Album review: boygenius

The three female indie performers come together to form the perfect melodies

Boygenius is the ultimate supergroup of female indie-rock artists. The group is made up of Julien Baker, Phoebe Bridgers and Lucy Dacus, each of whom have successful solo careers as indie singer-songwriters. On the formation of the supergroup, Bridgers said in an interview with Vogue that it was largely an accident. The three artists have long run in the same overlapping circles, with Bridgers and Dacus opening for Baker on separate tours in 2016. Baker became the link between Bridgers and Dacus as she was friends with both performers. The three then decided to go on tour together in 2018 and thought that they should record some material for promotion. The creative harmony they experienced in the studio led to an overflow of songs, so they ended up recording and self-producing the eponymous EP. The EP highlights each of the individual artists’ strengths while also melding into one cohesive unit of heartfelt music and profound lyrics.

The EP opens with the track “Bite the Hand,” which slowly builds to the strong admission that “I can’t love you how you want me to.” The layered guitar pushes the song forward in rebellion against the dominant side in a relationship. The song speaks to the difficult feeling of being unhappy with someone or something that makes you feel good. This song is vocally led by Dacus, and her softer, deeper voice carries the hard emotions of the song forward while also adding an emotional heaviness and regret to the words that are being sung. Both Bridgers and Baker provide backing vocals that lift the song and dynamically add to the song on the parts heavy with emotion.

The next song, “Me & My Dog,” is led by Bridgers, who softly sings solo for the first minute and a half of the track, winding through the difficult emotions of loss and grief. The song wants to escape these difficult emotions, with Bridgers singing that “I wish I was on a spaceship / Just me and my dog with an impossible view.” The strength of the grief also comes as a bit of a surprise, with the lyrics, “I never said I’d be all right / Just thought I could hold myself together.” The song rises to a climax where all three vocals and all instruments join together at the point where the pain of loss is at its peak, where they “want to hear one song without thinking of you.” These first two songs work through feelings of loss, particularly in relationships and highlight the members’ individual strengths.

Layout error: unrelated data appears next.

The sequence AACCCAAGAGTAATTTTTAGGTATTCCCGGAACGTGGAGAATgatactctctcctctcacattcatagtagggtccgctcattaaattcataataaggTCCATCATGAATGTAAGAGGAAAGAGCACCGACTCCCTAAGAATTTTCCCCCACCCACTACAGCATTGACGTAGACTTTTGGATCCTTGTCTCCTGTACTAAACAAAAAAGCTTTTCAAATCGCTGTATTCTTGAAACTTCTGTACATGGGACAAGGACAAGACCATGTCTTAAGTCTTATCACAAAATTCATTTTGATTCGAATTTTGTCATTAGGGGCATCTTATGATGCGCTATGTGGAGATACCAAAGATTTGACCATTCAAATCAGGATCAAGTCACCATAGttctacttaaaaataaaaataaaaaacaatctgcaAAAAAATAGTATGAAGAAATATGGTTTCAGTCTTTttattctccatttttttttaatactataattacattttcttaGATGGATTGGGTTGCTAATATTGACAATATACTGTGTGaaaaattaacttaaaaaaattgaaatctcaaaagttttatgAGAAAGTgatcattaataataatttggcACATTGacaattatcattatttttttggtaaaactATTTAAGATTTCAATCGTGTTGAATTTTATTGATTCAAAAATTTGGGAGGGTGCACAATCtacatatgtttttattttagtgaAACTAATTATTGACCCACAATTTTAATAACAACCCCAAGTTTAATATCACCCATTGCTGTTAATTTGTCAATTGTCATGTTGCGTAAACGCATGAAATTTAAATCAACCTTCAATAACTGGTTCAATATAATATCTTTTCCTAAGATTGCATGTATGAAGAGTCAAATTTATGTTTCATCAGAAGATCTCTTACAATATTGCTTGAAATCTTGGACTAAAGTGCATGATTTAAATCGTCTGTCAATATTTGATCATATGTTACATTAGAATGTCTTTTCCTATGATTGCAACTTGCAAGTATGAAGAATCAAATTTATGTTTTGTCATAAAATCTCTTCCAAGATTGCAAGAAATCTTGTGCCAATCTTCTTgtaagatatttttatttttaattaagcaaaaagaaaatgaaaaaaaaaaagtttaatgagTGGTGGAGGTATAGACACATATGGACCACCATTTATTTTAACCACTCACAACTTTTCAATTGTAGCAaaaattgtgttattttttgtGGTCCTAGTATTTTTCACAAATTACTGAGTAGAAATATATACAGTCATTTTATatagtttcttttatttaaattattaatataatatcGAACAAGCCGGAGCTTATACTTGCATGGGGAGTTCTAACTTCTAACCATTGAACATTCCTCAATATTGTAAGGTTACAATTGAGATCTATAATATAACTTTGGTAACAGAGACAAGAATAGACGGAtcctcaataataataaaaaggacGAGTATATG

The next song, “Souvenir,” displays the power these three artists wield together. The song opens with a tender guitar melody and deep bass notes, followed by Baker’s vocals on the first verse. Baker’s verse speaks to the vapor-like nature of dreams and how hard they are to catch. Bridgers then quietly sings the second verse, leaving space for Dacus to build on the third. However, the build does not come in the form of large instrumentation, but in their dropping out and leaving Dacus alone to sing, “When you cut a hole into my skull / Do you hate what you see? Like I do.” The layers of the guitar, bass, strings and mandolin carry the song along behind the vocals. There are echoes of electric guitar that come in to finish out the song in a similar way to its start.

“Stay Down,” is perhaps the most heavy song instrumentally and emotionally. It is led by Baker, who sings of a painful relational disconnect, and builds throughout the song to the point where, paradoxically, the artists harmonize about staying down. This song is only one of two on the EP to feature keys, though keys get lost at times behind the wall of stringed instruments.

The penultimate song, “Salt in the Wound,” is driven by electric guitar and Bridgers’ backing vocals. This song was originally brought to the recording session by Dacus, and the others added to it. There are many layers to the song, from the instrumentation, to the vocals, to the levels of pain described in the song. The song sort of breaks down at the end, similar to the relationship that the song depicts. These three middle songs show off what these three artists can do together when combining their respective strengths. The result is emotionally charged and raw music that tells intricate stories of hurt and heartache.

The final song on the EP is “Ketchum, ID.” It is an acoustic song and therefore shows off the three artists’ vocals more prominently than any other song. The song chronicles a feeling of not belonging anywhere one goes. It is a fitting end to an album created entirely by women in an industry dominated by men.